Born Free explains that it is a “myth” that the elephant’s ability to paint is a result of their natural cleverness. Rather, directly refuting Maesa’s story about how their elephants learned to paint, “Elephants endure months of physical abuse to learn how to hold a paint brush, draw a straight line and paint flowers and leaves on trees.”


Like elephants used in the elephant trekking industry, young elephants used for painting must be broken and experience the pain of the phajaan process. Over this time baby elephants are starved, shackled, and beaten until their spirit is completely broken and will submit to the will of their captors. Once young elephants have undergone this process they can begin learning to paint.

To train the elephant to move the brush to create stroke patterns that we recognize as flowers, trees, or even an elephant, the mahouts use these painful prods to guide the elephant’s movements. Further, if an elephant paints incorrectly, they are beaten, either with a bull hook or physically hit on their head or trunk.

If you see an elephant perform a behavior it would never in the wild  (i.e. twirling a hulu hoop on its nose, or bowing to an audience), that’s a red flag.

Elephants Don’t Wash Cars in the Wild

Earlier this year, at Wildlife Safari in Winston, Oregon, elephants were being forced to wash visitors cars. The safari was making the elephants fill their trunks with soapy water, spray the cars, and then sponge the cars down. This experience costs $25 per wash, but the real cost is the elephant’s freedom. We have certainly never seen an elephant wash a car in the wild, so it’s safe to say this is not a natural act for them to do.


The elephants would not be washing cars if they weren’t being threatened with bull hooks. According to a petition on Care2, you can see in pictures and videos taken by visitors that the elephants are the car wash are monitored by park employees carrying bull hooks. These cruel devices (which have been banned in many states) are long rods with sharp hooks that are typically dug into the elephant’s soft skull or behind their ear. The elephants fear the pain of these hooks and therefore remain docile while interacting in totally unnatural situations.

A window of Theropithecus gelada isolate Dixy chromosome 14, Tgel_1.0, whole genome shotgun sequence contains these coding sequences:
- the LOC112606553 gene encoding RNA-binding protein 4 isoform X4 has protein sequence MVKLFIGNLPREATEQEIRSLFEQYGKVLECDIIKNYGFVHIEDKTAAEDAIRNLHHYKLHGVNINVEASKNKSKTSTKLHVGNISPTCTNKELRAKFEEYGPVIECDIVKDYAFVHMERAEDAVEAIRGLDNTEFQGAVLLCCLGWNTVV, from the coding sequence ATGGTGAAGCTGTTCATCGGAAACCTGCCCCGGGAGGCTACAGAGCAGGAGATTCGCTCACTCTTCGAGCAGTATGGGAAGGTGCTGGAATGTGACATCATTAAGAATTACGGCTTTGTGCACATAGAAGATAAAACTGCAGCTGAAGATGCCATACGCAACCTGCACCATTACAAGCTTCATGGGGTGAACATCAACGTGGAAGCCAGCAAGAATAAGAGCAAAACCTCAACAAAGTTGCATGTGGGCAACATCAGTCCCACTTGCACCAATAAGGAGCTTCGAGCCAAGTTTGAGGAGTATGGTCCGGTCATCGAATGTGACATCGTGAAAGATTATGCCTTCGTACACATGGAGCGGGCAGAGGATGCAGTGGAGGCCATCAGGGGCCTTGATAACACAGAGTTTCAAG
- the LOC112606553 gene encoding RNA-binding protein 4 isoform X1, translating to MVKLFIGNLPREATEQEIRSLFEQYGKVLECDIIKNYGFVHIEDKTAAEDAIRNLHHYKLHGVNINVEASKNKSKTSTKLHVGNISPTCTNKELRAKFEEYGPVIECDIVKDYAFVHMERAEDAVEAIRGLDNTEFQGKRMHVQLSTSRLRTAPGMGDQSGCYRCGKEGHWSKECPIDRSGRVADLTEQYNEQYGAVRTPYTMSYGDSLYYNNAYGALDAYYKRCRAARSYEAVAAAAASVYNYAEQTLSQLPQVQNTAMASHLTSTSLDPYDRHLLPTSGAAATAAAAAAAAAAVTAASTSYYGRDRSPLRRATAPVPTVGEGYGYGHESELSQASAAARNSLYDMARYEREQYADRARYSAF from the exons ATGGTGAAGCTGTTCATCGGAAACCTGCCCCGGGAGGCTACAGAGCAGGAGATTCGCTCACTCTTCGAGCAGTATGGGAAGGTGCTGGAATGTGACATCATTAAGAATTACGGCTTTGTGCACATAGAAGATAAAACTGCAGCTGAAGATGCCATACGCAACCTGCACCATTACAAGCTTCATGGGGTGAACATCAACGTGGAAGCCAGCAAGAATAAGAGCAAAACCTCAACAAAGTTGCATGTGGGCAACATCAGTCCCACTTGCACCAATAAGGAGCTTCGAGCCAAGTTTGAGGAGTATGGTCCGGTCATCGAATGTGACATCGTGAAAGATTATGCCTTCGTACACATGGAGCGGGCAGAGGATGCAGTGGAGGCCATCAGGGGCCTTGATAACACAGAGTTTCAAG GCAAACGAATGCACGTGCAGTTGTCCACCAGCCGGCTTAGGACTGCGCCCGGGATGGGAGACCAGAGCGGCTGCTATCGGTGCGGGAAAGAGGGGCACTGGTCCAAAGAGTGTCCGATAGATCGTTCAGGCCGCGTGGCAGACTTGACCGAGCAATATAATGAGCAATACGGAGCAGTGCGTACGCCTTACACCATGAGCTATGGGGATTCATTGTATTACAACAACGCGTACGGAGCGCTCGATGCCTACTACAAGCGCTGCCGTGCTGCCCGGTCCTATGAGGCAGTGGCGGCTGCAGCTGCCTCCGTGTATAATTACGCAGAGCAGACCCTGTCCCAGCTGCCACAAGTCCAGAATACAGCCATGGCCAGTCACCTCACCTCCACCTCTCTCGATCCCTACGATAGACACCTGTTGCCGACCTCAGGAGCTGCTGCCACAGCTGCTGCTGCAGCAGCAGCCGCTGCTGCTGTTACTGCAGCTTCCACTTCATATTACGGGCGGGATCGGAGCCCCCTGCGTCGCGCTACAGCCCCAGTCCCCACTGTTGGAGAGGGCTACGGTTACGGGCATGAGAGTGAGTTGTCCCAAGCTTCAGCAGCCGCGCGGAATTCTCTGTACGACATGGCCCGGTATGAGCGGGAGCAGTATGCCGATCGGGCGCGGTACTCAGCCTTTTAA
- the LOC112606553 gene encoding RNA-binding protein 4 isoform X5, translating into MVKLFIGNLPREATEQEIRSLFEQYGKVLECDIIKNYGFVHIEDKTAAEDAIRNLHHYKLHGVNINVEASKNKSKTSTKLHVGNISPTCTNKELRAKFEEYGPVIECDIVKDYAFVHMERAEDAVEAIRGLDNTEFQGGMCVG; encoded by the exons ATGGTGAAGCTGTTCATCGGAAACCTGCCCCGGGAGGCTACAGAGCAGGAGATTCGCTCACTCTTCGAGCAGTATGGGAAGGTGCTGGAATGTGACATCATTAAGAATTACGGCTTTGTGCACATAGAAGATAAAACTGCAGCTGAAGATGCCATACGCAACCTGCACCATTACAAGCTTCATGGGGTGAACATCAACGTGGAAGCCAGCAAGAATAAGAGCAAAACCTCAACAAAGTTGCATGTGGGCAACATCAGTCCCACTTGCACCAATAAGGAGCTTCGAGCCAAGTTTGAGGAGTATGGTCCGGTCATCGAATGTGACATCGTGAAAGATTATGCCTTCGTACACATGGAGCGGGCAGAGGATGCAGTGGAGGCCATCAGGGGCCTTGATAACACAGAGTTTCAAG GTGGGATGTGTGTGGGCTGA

Elephants Forced to Perform Circus Tricks

It goes without saying that circus elephants live in an environment that is far from natural. Bound by chains and shipped from location to location via train prevents them from engaging in their most basic behaviors.

In order to control the elephants and limit their ability to move, workers tie heavy chains around the elephants’ ankles. Not only does this keep them in line while they are training, but it also prevents them from lying down or having normal social interactions with their fellow elephants.

According to the Wild Life Advocacy Project, “More often than not the elephants are chained on hard surfaces like cement instead of the soil their feet and joints are designed for. As a result, elephants suffer painful foot problems, arthritis, and other painful physical ailments.”

And just like all of the above seemingly innocent “tricks”, elephants forced to perform in the circus are “broken” with the use of a bullhook. Former circus employees have reported that in addition to being beaten, circus elephants are often denied food and water, “all to force them to learn their routines.” They learn quickly that if they want to eat or drink, then they must perform.

What You Can Do

No animals deserve to suffer for the sake of our trivial entertainment. Not only are elephants extraordinarily complex animals, elephants are highly endangered in the wild due to ivory poaching. Knowing this, we need to do everything in our power to protect elephants in their wild habitat – and stop abusing them for our own personal greed and interests.

Your knowledge allows you to be the elephant’s voice, alerting others that this is not normal elephant behavior and the posted imagery was made possible because the elephant was forced to behave in unnatural ways. Be polite, and be accurate. This is a teaching opportunity: everyone can learn something important about elephants in captivity. It is likely they had absolutely no idea of the pain inflicted to obtain the “happy elephant” image. The goal is to increase numbers of captive elephant advocates, not shaming people into silence when their only crime is ignorance.

Elephants have many friends on social media, so don’t forget to share this post within your network to help educate others!

Lead image source: Dane Larsen/Flickr